October 23, 2019

Paul Allen is redeeming himself in the Cayman Islands

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gettyimages-476402699By Mara Siegler From Page Six

Microsoft co-founder Paul Allen and the of Environment have worked together to save the 13,800 square feet of endangered coral that was allegedly hit by the billionaire’s $162 million mega-yacht Tatoosh in January.

, which was hired by Allen’s company, Vulcan, has reattached 1,600 organisms, including hundreds of hard and soft corals and sponges.

The work to triage the area, which local officials say was damaged by the mega-yacht’s anchor and chain on Jan. 14, included stabilizing and removing rubble, re-creating structures, and rescuing and reattaching as much living coral as possible.

More than 30 tons of cement and sand were used, according to a joint press release, as well as eight tons of rubble to rebuild the reef structure.

The project took 300 hours over 24 days. A coral restoration expert has been hired by the to continue to oversee the project and monitor the area. Vulcan is still questioning the cause and scope of the damage.

Paul Allen Photo: Getty Images

For more on this story go to: http://pagesix.com/2016/04/04/paul-allen-is-redeeming-himself-in-the-cayman-islands/

Related story:

Cayman Islands DOE and . announce completion of emergency coral restoration effort

Emergency coral restoration 2The Cayman Islands Department of Environment (DoE), and Vulcan Inc., on behalf of Paul G. Allen, the owner of the M/Y Tatoosh, have announced completion of a jointly administered emergency restoration plan to help speed recovery of injured coral in the West Bay Replenishment Zone.

Members of the Polaris Applied Sciences team, which had been secured to implement the plan by Vulcan, conducted remediation work over 24 days, totaling approximately 300 man hours. During this time, the team reattached approximately 1,600 benthic organisms including:
* 429 hard corals over 20 centimeters in diameter
* 955 hard corals less than 20 centimeters in diameter.
* 208 soft corals and sponges

More than 30 tons of cement and sand, along with eight tons of rubble, were used to rebuild and restabilize the impacted area. Work was completed on 28 March under the oversight of Dr. Harold Hudson, formerly of the US National Oceanic and Atmospheric Administration (NOAA) and a world leader in restoration of coral habitats, who advised and assisted Polaris in their efforts.

“The reef remediation by Polaris was an experienced-based approach to help minimize the damage and improve the likelihood of coral recovery in the area,” said Dr. Hudson. “The swift implementation of this plan provides the greatest chance for recovery of the affected area and I commend both Vulcan and the DoE for their efforts to help ensure its rapid completion.”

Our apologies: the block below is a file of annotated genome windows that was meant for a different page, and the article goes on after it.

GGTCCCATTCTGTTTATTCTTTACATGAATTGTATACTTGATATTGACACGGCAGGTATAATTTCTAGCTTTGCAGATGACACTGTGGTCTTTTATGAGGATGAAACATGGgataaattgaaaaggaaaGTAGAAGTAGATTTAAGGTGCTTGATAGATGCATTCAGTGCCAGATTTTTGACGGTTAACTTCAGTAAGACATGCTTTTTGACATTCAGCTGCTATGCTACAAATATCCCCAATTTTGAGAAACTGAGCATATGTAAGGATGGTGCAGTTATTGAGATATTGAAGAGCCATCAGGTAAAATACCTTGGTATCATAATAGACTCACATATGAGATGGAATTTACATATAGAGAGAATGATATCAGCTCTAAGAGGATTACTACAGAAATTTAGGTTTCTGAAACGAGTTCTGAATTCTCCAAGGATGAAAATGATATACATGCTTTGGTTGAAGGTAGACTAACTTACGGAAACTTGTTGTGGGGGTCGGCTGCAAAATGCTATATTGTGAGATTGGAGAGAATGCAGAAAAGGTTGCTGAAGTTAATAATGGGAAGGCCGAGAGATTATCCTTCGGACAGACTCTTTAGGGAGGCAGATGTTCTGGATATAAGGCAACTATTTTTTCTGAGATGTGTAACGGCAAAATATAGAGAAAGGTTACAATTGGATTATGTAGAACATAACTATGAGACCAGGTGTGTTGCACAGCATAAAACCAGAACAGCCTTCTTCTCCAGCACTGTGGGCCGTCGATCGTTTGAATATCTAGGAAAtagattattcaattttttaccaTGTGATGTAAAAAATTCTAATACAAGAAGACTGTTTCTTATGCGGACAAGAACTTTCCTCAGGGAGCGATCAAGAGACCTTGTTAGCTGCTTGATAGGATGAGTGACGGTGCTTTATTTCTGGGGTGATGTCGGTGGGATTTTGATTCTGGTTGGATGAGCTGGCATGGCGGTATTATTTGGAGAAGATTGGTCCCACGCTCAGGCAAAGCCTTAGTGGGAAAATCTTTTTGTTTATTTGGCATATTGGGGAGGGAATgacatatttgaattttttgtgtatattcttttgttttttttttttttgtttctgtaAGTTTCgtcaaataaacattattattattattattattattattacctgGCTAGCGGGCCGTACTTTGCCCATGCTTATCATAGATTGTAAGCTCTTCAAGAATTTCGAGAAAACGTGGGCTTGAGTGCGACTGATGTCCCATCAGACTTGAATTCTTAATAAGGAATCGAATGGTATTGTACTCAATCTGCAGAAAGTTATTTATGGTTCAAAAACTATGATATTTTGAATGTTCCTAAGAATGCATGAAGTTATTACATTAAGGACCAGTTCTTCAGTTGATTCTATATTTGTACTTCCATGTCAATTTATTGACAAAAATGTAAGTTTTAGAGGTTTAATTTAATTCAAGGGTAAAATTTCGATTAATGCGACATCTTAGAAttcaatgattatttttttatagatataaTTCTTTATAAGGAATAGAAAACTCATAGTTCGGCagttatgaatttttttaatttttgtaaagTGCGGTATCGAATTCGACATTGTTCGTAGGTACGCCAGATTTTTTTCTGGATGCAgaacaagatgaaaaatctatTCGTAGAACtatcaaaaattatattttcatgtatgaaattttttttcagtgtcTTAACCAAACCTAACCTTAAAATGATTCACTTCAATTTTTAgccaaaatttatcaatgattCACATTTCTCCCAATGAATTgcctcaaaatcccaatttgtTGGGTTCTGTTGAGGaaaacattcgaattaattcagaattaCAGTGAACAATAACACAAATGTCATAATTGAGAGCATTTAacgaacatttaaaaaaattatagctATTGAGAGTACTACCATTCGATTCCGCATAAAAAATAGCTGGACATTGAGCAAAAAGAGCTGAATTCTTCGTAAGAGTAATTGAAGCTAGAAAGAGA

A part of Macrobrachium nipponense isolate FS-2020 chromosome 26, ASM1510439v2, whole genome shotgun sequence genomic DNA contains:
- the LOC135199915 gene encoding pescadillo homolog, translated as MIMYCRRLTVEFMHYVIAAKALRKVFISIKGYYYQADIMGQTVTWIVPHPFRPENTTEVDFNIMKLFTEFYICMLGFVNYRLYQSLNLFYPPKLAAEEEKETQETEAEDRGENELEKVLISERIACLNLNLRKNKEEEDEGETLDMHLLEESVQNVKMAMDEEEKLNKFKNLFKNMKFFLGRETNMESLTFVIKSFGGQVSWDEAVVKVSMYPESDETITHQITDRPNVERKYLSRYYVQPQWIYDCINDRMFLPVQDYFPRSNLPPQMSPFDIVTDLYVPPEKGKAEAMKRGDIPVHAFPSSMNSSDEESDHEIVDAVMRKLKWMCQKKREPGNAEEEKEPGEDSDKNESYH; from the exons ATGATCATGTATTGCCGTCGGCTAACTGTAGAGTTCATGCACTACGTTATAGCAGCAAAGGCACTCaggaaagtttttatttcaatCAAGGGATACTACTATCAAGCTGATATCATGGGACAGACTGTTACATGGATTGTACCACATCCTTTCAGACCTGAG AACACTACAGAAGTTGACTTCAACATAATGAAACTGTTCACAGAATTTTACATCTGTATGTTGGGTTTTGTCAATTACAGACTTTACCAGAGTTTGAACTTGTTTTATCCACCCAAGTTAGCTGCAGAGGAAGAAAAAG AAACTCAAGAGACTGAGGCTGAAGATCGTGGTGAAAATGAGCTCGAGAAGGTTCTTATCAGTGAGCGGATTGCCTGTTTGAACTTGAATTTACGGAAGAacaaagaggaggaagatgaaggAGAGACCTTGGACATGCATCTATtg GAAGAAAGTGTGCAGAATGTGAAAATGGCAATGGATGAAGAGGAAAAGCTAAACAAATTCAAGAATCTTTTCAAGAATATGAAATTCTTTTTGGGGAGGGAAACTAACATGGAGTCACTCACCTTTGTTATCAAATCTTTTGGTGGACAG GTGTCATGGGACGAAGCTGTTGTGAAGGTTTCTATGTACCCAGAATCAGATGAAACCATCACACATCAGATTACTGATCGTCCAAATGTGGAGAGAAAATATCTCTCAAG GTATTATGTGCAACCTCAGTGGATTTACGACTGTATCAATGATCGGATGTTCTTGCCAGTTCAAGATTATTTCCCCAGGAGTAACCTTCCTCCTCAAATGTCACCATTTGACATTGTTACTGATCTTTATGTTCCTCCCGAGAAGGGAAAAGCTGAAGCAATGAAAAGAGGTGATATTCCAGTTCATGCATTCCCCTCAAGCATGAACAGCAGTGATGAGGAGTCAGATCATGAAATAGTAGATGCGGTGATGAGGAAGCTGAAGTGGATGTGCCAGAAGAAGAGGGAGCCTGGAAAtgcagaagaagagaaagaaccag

In addition, the DOE hired Mr William Precht, a coral restoration expert with Dial Cordy and Associates, Inc. in Miami, FL, to assist with project oversight and assessment as well as to undertake the long-term monitoring of the restored site to evaluate the efficacy of the restoration effort performed by Polaris in the months and years following completion. The DOE and Mr Precht have inspected the site and are satisfied that the project was performed to the agreed specifications.

The completion of the plan included the following actions:
1. Triage the affected corals: Uprighting, uncovering, securing and moving viable corals to safe locations, while work to stabilize the reef structure was completed.
2. Stabilizing and removing larger rubble accumulations, to prevent continued and future damage to nearby living and established resources from the impacts of rubble movement; and incorporating the rubble onsite, to recreate and retain the original reef structure.
3. Recreating the lost structure, and reducing any unnatural appearance of scraping or scarring.
4. Rescuing and reattaching living coral and other live biota as practicable, to reduce the time for a full site natural recovery and to restore ecosystem services.

The DoE and Paul G. Allen are deeply committed to ocean health and conservation. Both the DoE and Vulcan have worked hard to ensure that the implementation of this plan reflects the best international standards for restoration of coral habitats and are pleased by the completion of the work and the joint partnership that made it possible.

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